TAMIL TIGER attacks under the sea and the
recent sinking of a ship-load of arms in Trincomalee harbour
have set off alarm bells. The well-known secret is that the
is a lucrative sea-route. Its strategic importance to the
Western powers including the US Imperium cannot be
underestimated. The mutual concern they have on regional
hegemony has a knock-on effect. Half of the world�s maritime
traffic is in the Indian ocean.
SARPSCO � a newly launched, the South Asia Regional Port
Security Cooperative brings together 9 nations, even India
and Pakistan working together. These moves have been
orchestrated by the US mainly for the protection of its
multi-layered interests in the region.
Now, the Tamil Tigers have been involved in an armed
struggle for over 30 years against the Sinhala state
demanding self-determination for the Tamil Nation. As part
of their defensive strategy, they attack military targets.
It is common knowledge, that the Tamil Tigers are a
liberation movement not part of any international terror net
Many state-sponsored propagandists have conspired to tarnish
the Tamil struggle. But they have failed to tar the struggle
with same brush stroke. On the other hand, it is however,
noteworthy to mention that the Tamil struggle is yet to
garner Western sympathy. The Western powers have given lame
excuses for their studied silence when there are continuing
appalling human rights violations and ethnocide taking place
in Sri Lanka.
There could be only one and only reason. And that is
So, the talk by the US Coast Guard Rear Admiral of a
successful attack �crippling a nation�s economy and the
disruption of international shipping worldwide� (see
) is beside
The question is for how long one can beat about the bush?
9 Indian Ocean Nations Partner in Security Cooperative
"...But critics say too often these organizations do
not implement resolutions, achieve little, are
underfunded, and any progress is hampered by traditional
regional rivalries, especially between India and
By Steve Herman
19 May 2008
A new organization dedicated to Indian Ocean regional
port and maritime security has been launched. The South Asia
Regional Port Security Cooperative, composed of nine
nations, sees such traditional rivals as India and Pakistan
making a rare attempt to work together on such issues of
mutual concern. VOA Correspondent Steve Herman reports from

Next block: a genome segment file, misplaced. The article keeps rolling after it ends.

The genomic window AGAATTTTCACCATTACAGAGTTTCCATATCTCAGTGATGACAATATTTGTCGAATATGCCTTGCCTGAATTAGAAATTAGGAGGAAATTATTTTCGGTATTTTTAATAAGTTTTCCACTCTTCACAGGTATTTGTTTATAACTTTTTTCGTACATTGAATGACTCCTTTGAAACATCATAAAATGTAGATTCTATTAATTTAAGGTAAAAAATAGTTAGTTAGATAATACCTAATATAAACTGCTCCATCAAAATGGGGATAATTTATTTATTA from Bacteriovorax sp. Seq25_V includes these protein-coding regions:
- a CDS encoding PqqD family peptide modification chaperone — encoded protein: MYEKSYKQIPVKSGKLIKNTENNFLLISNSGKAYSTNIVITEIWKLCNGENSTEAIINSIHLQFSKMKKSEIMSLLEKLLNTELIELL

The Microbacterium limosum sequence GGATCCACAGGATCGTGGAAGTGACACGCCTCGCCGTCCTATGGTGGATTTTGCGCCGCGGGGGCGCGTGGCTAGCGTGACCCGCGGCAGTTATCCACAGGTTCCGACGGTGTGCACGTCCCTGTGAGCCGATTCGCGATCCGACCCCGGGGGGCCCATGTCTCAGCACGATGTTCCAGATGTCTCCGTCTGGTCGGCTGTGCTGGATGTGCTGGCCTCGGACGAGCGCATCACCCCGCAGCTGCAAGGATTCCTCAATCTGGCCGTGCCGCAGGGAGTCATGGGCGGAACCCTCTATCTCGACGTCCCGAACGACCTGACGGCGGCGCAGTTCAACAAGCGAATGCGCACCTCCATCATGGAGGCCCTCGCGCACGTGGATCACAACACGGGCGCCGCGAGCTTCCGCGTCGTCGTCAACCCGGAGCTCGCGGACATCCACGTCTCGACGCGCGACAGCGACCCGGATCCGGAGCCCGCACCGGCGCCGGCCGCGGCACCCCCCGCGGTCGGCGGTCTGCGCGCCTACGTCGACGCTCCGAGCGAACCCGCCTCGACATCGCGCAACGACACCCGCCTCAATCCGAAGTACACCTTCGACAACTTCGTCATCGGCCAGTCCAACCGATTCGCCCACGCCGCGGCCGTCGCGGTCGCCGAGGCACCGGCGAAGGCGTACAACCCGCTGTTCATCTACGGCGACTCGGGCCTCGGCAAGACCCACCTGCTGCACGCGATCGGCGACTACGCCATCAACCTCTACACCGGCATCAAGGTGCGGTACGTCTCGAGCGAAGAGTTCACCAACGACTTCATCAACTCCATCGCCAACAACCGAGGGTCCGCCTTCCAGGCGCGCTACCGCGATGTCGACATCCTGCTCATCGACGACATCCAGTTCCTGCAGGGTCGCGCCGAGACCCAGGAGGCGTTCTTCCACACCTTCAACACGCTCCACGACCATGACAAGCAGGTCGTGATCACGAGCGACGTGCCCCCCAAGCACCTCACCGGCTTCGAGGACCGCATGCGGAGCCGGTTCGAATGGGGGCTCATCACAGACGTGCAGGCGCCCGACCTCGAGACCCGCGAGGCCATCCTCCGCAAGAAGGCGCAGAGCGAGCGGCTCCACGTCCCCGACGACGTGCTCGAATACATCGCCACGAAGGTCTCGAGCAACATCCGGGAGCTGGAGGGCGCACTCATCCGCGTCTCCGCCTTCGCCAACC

Nalaguraidhoo in the Maldives.
The South Asia Regional Port Security Cooperative, known as
SARPSCO, brings together many of the countries sharing the
waters of the Indian Ocean: Bangladesh, Comoros, India,
Madagascar, the Maldives, Mauritius, Oman, Pakistan and Sri
On hand for the group's unveiling Monday on a remote and
pristine atoll in the Maldives was the country's president,
Maumoon Abdul Gayoom. In a speech broadcast to the nation's
200 inhabited islands, Mr. Gayoom said the nine countries'
vigilance is crucial to combat the maritime threats they
"This conference, with its broad representation, is an
excellent opportunity to chart a new framework for regional
cooperation in this vital area," he said.
Half of the world's international maritime traffic is in the
Indian Ocean region. Of special concern to the group is the
potential disruption to oil shipments, which would have
disastrous economic consequences for the region.
The United States is pledging to support the new multination
initiative, although it will not be a member.
US Coast Guard Rear Admiral Craig Bone speaking at SARPSCO
conference, 19 May 2008
U.S. Coast Guard Rear Admiral Craig E. Bone said it is
necessary to work together on port and maritime security to
save lives and prevent economic damage by thwarting criminal
and terrorist acts before they can be carried out.
"If crimes such as illegal fishing, human smuggling and the
transportation of illegal cargoes and drugs can not be
collectively combated, then neither can terrorism and
piracy," he said.
The admiral said the formation of SARPSCO sends a clear
message and a warning to terrorists and criminals in the
South Asia and Indian Ocean region that they will be
detected, they will be interdicted and their activities will
not be tolerated.
U.S. Ambassador to Sri Lanka and the Maldives, Robert Blake,
Jr., also spoke at the cooperative's inaugural session,
saying the group could do a lot to thwart those thinking of
attacking ports in the Indian Ocean region.
"Cargo containers and international seaports pose
potentially attractive targets for terrorists," he said. "A
successful attack against a port could cripple a nation's
economy and disrupt international shipping worldwide."
SARPSCO is the latest in a series of such economic and
security cooperative initiatives in the region. India
organized an Indian Ocean naval symposium in February.
The South Asian Association of Regional Cooperation was
launched in 1985. But critics say too often these
organizations do not implement resolutions, achieve little,
are underfunded, and any progress is hampered by traditional
regional rivalries, especially between India and Pakistan.